Prothrombin time (PT) is the sole test used to measure the effectiveness of coumarin-type anticoagulant drugs, such as warfarin sodium (Coumadin). The most common methods to report the PT are the clotting interval (in seconds) and the International Normalized Ratio (INR). Targets for the INR vary, depending on the reason for anticoagulation. For example, a patient having hip surgery, who is being anticoagulated to prevent deep vein thrombosis, may have a target INR of between two and three. To prevent arterial thrombosis in a patient with an artificial heart valve, the INR therapeutic goal may be in the 2.5- to 3.5-range.
Several medical manufacturers have gained CLIA-waived status for their PT test devices, allowing rapid assessment in the point of care setting, and, in the cases of several waived-devices, in the patients home as well. Roche Diagnostics Corporation, Indianapolis, Ind., a division of Swiss F. Hoffmann-La Roche Ltd, produces the CoaguChek S System, designed for health care professionals to enable on-the-spot analysis of coagulation levels during mobile emergency treatment, in hospital and in general practice. The device employs electromagnetic field kinetics to determine PT. A single d rop (10 l) of capillary or venous whole blood is applied to a test strip containing thromboplastin, initiating the coagulation cascade. Alternating magnetic fields in the cocktail cause pre-incorporated iron particles in the strips reaction chamber to move. An endpoint is reached when the formation of a clot causes immobilization of these particles.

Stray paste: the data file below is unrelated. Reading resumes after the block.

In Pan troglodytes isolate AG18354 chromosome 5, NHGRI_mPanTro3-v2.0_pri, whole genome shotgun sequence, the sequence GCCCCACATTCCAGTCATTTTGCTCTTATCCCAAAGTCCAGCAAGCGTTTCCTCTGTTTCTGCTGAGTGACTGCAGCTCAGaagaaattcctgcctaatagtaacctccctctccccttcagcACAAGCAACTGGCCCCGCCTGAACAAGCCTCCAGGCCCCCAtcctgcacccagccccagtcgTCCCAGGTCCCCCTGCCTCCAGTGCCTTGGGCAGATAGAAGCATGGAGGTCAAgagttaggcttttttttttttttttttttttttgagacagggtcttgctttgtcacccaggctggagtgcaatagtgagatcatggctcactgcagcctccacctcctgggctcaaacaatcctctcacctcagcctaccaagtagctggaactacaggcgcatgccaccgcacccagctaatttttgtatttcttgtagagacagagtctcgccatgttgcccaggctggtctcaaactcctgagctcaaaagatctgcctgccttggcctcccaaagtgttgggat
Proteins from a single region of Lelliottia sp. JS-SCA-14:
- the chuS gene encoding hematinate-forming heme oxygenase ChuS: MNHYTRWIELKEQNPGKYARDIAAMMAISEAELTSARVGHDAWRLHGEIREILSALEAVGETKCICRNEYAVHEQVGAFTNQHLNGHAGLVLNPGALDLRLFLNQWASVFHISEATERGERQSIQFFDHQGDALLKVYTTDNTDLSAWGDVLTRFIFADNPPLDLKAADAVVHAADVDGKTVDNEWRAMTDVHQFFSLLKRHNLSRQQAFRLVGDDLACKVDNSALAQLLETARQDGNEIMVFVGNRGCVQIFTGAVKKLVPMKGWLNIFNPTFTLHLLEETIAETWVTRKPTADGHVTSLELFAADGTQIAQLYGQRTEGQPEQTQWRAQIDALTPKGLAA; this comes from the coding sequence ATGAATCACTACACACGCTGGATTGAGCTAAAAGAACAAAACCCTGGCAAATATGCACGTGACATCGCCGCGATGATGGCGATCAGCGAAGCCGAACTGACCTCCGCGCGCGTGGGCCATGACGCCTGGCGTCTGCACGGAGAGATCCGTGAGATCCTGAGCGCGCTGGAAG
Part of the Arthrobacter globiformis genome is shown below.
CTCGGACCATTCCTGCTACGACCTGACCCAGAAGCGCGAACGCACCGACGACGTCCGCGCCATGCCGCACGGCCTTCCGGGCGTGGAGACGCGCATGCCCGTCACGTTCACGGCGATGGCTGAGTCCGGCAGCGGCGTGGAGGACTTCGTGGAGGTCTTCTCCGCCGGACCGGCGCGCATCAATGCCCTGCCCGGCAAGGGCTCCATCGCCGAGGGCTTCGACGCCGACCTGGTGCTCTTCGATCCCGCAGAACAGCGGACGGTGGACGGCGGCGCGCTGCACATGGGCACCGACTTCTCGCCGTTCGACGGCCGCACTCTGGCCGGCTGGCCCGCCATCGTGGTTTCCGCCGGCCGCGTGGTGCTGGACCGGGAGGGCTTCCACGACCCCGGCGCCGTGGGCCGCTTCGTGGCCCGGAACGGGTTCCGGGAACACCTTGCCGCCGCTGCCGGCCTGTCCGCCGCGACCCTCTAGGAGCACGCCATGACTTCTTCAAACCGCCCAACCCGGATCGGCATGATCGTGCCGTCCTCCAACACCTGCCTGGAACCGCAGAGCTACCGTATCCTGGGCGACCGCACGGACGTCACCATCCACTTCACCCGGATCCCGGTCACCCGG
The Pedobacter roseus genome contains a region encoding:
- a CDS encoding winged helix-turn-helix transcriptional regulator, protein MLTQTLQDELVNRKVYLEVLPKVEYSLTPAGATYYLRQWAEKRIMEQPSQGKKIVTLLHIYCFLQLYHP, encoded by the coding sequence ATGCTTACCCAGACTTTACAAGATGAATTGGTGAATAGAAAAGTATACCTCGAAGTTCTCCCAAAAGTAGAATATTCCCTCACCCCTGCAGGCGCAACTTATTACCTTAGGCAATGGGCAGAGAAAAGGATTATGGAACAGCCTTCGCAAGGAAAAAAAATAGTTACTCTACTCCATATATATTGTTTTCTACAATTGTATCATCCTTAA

The company says that the system includes one of the fastest coagulation meters available, with results available within one minute. The hand-held meter is icon-based, with a large, easily read display. The open sample-application area and flashing light make sample targeting easy. The meter recognizes errors and controls are identified automatically. Automatic internal controls monitor the meter and test strip for accurate function.
International Technidyne Corp., Edison, N.J., manufactures the ProTime Microcoagulation System, which uses fingerstick whole blood samples and displays test results as INR and PT interval in four to five minutes. It consists of a ProTime instrument, a reagent cuvette and the Tenderlett Plus incision device. It has also been approved for patient self-testing, and is available by prescription. According to the company, only ProTime runs two levels of quality control with each patient's sample and is the only PT analyzer that automatically runs quality control with every test.
HemoSense, Inc., San Jose, Calif., manufactures the HemoSense INRatio meter, which also provides results in PT and INR within two minutes, using fresh capillary whole blood.
The device features automatic self-testing and includes a quality control system. The company reports that the INRatio meter has an easy to use interface to change the time, date and other features, a large screen, storage for up to 60 tests and a built-in communication port.
The three firms reviewed here represent all of the CLIA-waived devices currently in production. The medical device field changes rapidly and previously available products sometimes vanish from the market. This has recently happened with two additional CLIA-waived PT monitors, the Harmony INR Monitoring System produced by LifeScan, Inc., and the AvoSure system from Avocet Medical, Inc. (Beckman Coulter, Inc. has acquired the rights to the AvoSure technology).
Despite sudden shifts in some products, the availability and increasing sophistication of point of care diagnostic devices is clearly a permanent and positive development. Use of these products saves time and expense, promotes effective continuity of care and enhances convenience for patients and caregivers alike.
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